We had a yard sale here several weeks ago. While trolling through the troves of junk in search of potential money–making contenders, I happened up on a couple of CDs from 2000, Via Satellite’s Wake Up Heavy and Muggles Meshugana Lounge’s self-titled debut.
I took a close listen back through both of those albums and at the risk of sounding too self-satisfied, I was actually… impressed. It was impossible not to notice the amount of ideas packed into the dense arrangements, where every four measures seemed to bring a new surprise. At first, this was due more to the suggestions of my clients than me, but I definitely got into the spirit of things quickly!
In the case of Via Satellite, this was four young men trying to present a definitive artistic statement. They would’ve thrown all of my furniture into those tracks if they thought it would enhance their collective vision! I can clearly remember all of them running around with guitars and mallets, shouting for an open track! It was crazy, fun, maddening, and a lot of hard work in a very short amount of time. I was so proud of them for practically willing that album into being.
Conversely, Muggles Meshugana Lounge was born from chaos and loss, but similarly overcame great obstacles through sheer perseverance. Originally slated to be a duo project, one partner (the singer) quit the day before the first session. Saxophonist, vocalist, and arranger Ed Croft came to me with the news immediately. Between the two of us, we knew some folks we could call to help out: Ken Dow and Mike Sandalwood on bass, Kevin Dow and Josh Siebelman on drums, with Chuck Prada and “OG” Oguere on percussion. The result sounds like a hazy, crazy cross between the Buena Vista Social Club, the Flintstones, and Cheech and Chong. The musicians are superb, Eddie’s muggles character made the songs whimsical and due to the mostly live tracking, there’s an innate sense of fun that permeates the entire listen…
The most notable sonic characteristic that both of these recordings share is the distinctive tone of the drums and percussion – open, roomy, and crystal clear, with extremely wide imaging. The sound is not colored or hyped at all, very smooth down into some very tightly controlled lows.
They were recorded with a pair of Realistic PZM Microphones that at the time could still be purchased for about a hundred bucks apiece at Radio Shack. These discontinued beauties were manufactured by Crown International, a trusted name in power amps, among other things. They can still be found on eBay at a considerable discount.
The PZM stands for Pressure Zone Microphone (also known as a boundary mic), and the way it differs from conventional dynamic and condenser mics is in fact the key to it’s usefulness. The PZM is a one piece construction of two basic components: the electret element and the boundary plate.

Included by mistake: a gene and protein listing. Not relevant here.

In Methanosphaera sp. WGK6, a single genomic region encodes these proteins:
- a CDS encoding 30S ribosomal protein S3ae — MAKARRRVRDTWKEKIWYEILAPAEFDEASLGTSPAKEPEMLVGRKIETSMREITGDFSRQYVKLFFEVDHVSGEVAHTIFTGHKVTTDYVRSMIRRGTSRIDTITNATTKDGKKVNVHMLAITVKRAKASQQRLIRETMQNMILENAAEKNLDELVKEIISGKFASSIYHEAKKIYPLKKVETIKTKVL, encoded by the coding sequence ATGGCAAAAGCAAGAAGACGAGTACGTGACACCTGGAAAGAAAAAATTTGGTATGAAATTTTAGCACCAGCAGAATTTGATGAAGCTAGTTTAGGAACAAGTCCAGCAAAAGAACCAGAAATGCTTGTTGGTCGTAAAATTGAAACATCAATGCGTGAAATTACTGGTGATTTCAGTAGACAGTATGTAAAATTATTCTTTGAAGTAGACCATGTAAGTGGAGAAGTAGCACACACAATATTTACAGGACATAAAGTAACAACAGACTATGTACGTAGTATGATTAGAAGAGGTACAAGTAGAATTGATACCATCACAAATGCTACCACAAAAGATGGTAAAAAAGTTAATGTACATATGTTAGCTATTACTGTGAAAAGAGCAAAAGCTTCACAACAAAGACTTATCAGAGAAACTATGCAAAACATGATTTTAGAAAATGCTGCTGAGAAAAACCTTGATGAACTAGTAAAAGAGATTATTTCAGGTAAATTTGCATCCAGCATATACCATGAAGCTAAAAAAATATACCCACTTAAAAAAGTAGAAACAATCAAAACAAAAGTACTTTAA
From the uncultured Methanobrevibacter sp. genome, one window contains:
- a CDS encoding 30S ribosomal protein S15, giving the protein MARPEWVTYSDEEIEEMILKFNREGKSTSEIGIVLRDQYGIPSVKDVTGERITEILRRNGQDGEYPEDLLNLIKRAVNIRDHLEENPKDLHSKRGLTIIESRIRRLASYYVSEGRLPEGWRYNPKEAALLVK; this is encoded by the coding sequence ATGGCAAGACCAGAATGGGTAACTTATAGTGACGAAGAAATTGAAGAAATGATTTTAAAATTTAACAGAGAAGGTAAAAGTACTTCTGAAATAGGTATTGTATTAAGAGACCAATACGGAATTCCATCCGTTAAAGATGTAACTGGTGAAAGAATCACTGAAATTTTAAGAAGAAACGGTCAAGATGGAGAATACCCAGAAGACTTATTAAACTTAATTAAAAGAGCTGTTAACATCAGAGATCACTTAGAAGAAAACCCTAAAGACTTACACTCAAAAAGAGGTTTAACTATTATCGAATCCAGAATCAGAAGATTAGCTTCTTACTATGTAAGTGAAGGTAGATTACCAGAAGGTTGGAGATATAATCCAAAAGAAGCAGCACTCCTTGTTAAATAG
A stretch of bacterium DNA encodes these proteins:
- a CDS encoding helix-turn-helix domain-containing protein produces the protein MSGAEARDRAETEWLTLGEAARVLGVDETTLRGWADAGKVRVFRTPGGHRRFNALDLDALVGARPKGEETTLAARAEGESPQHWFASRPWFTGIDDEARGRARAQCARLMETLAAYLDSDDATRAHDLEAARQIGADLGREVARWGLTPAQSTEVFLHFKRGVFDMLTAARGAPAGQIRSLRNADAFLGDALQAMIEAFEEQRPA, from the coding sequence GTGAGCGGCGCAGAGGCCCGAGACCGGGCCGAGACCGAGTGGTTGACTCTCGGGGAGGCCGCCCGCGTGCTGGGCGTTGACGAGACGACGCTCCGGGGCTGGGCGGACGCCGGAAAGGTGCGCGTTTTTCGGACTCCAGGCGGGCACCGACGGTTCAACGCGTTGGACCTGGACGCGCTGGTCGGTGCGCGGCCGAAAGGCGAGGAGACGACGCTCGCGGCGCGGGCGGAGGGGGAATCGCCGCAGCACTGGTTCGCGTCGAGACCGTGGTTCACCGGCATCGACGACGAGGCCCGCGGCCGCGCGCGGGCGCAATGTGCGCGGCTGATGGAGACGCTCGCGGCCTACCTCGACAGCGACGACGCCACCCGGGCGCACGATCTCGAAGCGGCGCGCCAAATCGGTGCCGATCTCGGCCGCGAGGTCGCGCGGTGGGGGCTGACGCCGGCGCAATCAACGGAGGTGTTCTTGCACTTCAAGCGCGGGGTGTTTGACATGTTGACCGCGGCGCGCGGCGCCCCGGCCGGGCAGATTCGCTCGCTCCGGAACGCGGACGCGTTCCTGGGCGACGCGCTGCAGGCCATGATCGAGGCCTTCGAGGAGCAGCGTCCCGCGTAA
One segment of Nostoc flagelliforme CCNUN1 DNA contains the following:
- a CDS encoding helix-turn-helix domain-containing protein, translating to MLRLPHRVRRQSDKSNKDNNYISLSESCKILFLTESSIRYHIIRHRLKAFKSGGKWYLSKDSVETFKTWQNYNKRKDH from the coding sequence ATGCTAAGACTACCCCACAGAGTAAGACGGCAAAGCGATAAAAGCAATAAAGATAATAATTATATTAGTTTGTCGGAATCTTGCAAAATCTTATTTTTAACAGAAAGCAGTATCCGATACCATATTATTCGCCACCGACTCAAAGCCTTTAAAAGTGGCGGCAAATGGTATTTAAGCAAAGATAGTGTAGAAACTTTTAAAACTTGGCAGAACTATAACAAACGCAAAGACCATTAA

The electret capsule is about the size of your pinky and extends halfway across the face of the plate, leaving a slight gap near where it ends. When sound hits the plate, a “pressure zone” is created in this space and the electret detects the changes in pressure rather than moving sound waves. Because of the nature of this process, out-of-phase signals actually arrive coherently in phase and reinforce each other, thus solving potential phase-cancellation issues.
The boundary plate is approximately the size of a CD and it effectively “gathers” the sound info and bounces over it to the electret capsule. That little 5″ square plate, however, can only grab a limited-sized sound wave, leaving your lower frequencies less than adequately represented.
What you need is a bigger boundary. Simply slap your PZM on to any flat surface and voila! – instant mic modification. The possibilities are truly endless. You can hang these little bastards on walls, ceilings, and piano lids. You can lay them on the floor or in a bathtub. Or you can do what I did and get the most consistent performance from them by mounting them to an easel-like contraption I like to call Svenny’s Big Squares of Love, which are essentially a piece of 3/8″ particle board 4’ x 4’ with a PZM screwed to the center. On the back is a 3½’ piece of 1″ x 2″ attached by a hinge at the top. This will give you a very usable 47Hz – 18K frequency response and SPLs up to 135 dB!
For Via Satellite’s drums, I set them up behind the drummer in a wide “V” approximately 120 degrees apart. These were the overall stereo pair I relied on for toms and cymbals, augmenting this setup by adding a Sure SM57 on the snare and an AKG D112 on the bass drum. We also experimented when close-miking amps with the SM57 by using the PZM to pick up room tone, again with great results.
For Muggles Meshugana Lounge, the PZMs were actually set up in front of the drums A-frame style, with a percussionist on each side!
At a certain point, I felt I needed to avoid developing a too-predictable sonic fingerprint and I turned to other miking options. Listening back to these CDs made me go out to the garage and dust off those Big Squares of Love holding my PZMs. I look forward to using them again soon!
If you’d also like to explore this alternate universe of sound, just Google “PZM microphones” for a plethora of options, priced from $30-$350 each. I recommend the Crown Sound Grabber II, which you can find for about $120 each.
Sometimes a little stroll down memory lane can reignite those old fires, ya know?
Sven-Erik Seaholm is an independent record producer, singer, and songwriter (www.kaspro.com). Via Satellite’s Wake Up Heavy won a San Diego Music Award for Best Local Recording.